Dr. Usmani was visible in all community events. He was keen in attending and participating in every community gathering and function (seminars, conferences, dinners, picnics, general body meeting etc.) despite his health limitations. His advice was to be always close to the Mosque, and not to stay away from the Mosque, no matter how upset or angry you are. He hosted in his house an Urdu Quranic study circle organized by a respected brother, Ayub Hamid. In early days he used to teach in the weekend Islamic School and was involved in establishing the first mosque in Manitoba, the Pioneer mosque and was a trustee in charge of collecting funds.
Dr. Usmani had a very successful career. He received his Masters degree from Aligarh Muslim University, India, and Ph.D. in Numerical Analysis from the University of British Columbia. He arrived in Winnipeg in June 1967, as a member of Computer Science faculty at the University of Manitoba. He later transferred to the Applied Math's Department U of M. He was well known around the world in his field of research. He produced over 80 papers in his related field and was the author of three books. Dr. Usmani was confined to a wheelchair in 1968 after a surgery of the spine to remove a TB tumor. He spent a year in the Rehabilitation Hospital. Although he was physically disabled, his spirit remained high and he was active up until his last days of life. In 1995 Dr. Usmani went to visit his homeland, India, with his respected wife Mrs. Denise Usmani. Suffering from kidney failure, he became increasingly ill; and passed away in India at the age of 61. He was buried in the village of his birth, Pataunja, U.P. He was survived by three children from his first marriage, a daughter (Anjum), a son (Naiyer) and a second son (Qaiser)…., his wives, his mother, four brothers and two sisters.
Once he was interviewed by Sadia Warsi, a university student, for the MSA newsletter (Vol. 2. No. 6 October 1990) who asked him: What things do you enjoy doing when you have time off your busy schedule? He replied “Reading (history, literature, biography) keeping up with world news (via TV), and visiting friends and relatives whenever possible”. His respected wife Denise, describes him in the following words “I met him when he was recovering from surgery and at that time I was searching for Muslims after I had glanced through Quran. Seeing how much love he had for Islam even after what he went through and the visible strength of faith he possessed, made me feel that this was what I was searching for. We were married four years after I did Shahadda and I remained with him until the day of his death. I miss him and pray for him, he was an inspiration to all ages”. Our respected brother, Dr. Mirghani Sheikheldin describes him in following words “he was a giant man. I have never seen him with a gloomy face, he was always smiling and high spirited”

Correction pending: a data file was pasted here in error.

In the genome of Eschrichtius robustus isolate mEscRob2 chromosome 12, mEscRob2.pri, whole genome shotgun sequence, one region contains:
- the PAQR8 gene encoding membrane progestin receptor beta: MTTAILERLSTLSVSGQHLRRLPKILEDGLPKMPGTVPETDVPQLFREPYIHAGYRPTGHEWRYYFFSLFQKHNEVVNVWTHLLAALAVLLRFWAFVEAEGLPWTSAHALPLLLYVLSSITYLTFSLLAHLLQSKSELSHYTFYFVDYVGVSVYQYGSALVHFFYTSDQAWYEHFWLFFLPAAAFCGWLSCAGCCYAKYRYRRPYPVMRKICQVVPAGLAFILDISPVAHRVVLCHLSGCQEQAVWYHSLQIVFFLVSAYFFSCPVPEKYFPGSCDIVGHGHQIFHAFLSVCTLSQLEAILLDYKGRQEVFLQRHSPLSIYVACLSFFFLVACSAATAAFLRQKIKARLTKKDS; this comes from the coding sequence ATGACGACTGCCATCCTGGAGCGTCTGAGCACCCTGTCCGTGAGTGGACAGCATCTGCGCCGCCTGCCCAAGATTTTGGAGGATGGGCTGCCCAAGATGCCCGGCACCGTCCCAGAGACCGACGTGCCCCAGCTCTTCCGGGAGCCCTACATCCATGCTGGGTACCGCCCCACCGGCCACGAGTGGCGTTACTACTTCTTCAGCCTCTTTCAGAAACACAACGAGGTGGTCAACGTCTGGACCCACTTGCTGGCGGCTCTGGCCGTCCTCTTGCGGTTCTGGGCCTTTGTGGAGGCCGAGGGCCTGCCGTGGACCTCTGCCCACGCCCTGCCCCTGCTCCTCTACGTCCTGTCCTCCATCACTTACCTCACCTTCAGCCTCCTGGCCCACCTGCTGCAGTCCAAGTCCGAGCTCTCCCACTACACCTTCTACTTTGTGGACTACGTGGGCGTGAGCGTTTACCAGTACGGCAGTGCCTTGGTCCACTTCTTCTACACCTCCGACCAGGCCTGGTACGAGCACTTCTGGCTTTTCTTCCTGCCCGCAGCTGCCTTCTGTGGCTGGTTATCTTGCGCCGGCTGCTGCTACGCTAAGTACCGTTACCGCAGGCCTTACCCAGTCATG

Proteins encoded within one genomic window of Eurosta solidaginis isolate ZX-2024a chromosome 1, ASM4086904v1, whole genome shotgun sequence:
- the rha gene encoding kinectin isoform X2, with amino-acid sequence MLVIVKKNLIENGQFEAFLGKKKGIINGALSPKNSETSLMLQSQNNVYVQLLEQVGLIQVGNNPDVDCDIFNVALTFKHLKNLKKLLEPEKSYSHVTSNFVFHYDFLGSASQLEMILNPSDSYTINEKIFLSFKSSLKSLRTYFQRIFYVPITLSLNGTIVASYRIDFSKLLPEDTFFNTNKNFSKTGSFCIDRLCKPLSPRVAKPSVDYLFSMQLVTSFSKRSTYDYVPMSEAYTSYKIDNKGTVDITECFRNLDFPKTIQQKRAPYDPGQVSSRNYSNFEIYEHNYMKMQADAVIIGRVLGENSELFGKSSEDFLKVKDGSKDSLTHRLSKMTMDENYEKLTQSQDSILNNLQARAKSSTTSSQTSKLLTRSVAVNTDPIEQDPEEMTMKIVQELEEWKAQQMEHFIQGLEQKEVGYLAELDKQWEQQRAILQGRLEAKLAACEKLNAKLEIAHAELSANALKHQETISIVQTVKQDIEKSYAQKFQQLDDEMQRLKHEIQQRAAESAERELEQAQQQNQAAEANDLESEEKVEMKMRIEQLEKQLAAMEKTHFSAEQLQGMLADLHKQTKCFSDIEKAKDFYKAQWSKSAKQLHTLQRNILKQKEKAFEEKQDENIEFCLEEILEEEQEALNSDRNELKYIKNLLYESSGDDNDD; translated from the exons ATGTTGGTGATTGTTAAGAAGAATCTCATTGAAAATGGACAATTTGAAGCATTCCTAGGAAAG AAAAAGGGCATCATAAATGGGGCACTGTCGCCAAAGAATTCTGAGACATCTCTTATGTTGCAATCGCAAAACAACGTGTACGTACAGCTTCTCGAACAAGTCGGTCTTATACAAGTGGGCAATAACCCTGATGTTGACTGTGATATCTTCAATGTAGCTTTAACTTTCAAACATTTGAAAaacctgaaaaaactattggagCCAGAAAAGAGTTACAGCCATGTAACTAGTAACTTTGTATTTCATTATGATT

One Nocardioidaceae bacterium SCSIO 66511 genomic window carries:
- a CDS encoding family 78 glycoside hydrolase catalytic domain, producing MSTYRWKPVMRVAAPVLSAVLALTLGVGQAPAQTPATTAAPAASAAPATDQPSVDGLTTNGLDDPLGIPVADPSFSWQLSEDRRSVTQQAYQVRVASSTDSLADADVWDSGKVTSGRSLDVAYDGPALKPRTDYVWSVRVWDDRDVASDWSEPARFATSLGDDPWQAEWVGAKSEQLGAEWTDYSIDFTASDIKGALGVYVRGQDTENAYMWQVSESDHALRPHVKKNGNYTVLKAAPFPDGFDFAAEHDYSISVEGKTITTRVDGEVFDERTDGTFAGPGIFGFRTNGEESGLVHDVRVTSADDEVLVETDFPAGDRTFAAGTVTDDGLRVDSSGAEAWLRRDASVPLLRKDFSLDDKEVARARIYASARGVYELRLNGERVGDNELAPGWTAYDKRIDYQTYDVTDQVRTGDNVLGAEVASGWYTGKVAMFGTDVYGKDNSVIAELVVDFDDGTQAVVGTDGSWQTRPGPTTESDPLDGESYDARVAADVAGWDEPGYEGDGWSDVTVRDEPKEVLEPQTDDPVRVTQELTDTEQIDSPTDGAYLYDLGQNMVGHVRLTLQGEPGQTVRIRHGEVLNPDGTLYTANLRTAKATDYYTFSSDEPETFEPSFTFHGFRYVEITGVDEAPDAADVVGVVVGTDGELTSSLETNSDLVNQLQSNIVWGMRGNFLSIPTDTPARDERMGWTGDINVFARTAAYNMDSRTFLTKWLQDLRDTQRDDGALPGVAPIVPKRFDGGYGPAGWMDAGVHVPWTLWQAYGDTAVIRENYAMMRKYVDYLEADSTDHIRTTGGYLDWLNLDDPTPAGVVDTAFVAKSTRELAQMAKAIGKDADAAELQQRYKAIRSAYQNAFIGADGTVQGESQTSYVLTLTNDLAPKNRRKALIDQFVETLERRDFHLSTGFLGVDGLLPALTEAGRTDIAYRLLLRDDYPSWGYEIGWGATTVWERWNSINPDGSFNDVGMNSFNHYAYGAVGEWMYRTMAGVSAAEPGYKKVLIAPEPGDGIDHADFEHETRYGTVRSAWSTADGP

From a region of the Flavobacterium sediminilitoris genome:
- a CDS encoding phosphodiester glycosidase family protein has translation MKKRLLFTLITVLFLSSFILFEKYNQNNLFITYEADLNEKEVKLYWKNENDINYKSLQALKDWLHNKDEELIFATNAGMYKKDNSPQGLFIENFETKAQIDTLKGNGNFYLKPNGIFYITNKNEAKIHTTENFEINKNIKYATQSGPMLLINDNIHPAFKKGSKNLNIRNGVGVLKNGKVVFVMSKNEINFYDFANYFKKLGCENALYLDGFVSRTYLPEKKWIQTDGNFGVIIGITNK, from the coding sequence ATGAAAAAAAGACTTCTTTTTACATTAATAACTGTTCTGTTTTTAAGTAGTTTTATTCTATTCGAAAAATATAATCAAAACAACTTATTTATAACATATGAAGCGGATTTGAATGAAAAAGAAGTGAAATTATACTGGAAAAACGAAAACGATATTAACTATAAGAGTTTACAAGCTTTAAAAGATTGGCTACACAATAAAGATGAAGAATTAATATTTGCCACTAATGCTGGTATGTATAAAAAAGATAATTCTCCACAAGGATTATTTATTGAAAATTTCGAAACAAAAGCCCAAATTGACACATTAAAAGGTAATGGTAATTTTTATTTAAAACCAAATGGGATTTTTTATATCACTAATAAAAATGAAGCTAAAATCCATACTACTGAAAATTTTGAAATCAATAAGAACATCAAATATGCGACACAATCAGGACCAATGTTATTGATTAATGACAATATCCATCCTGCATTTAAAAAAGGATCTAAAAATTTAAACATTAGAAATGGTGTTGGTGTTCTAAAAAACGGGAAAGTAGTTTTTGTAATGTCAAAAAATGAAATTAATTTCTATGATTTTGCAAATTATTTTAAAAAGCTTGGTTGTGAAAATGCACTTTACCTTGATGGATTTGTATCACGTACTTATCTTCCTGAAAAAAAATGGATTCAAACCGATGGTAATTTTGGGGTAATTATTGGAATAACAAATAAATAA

Given his great qualities, Dr. Usmani was a highly respected and regarded man; he was truly a father of our community. He was a man whom we loved, respected, revered, and looked towards for direction during difficult times. His contributions to the community are many; the New Center* once it is built will be one of them. Remembering good people after their death, making prayer for them, and recognizing their good work is the least that we should do for them. May Allah bless one of the fathers of our community, Dr. Usmani and shower him with His Mercy.
(Reproduced from Manitoba Muslim Magazine, May 2001, with some modification)
[i] The New Centre was completed and officially opened in January 2007.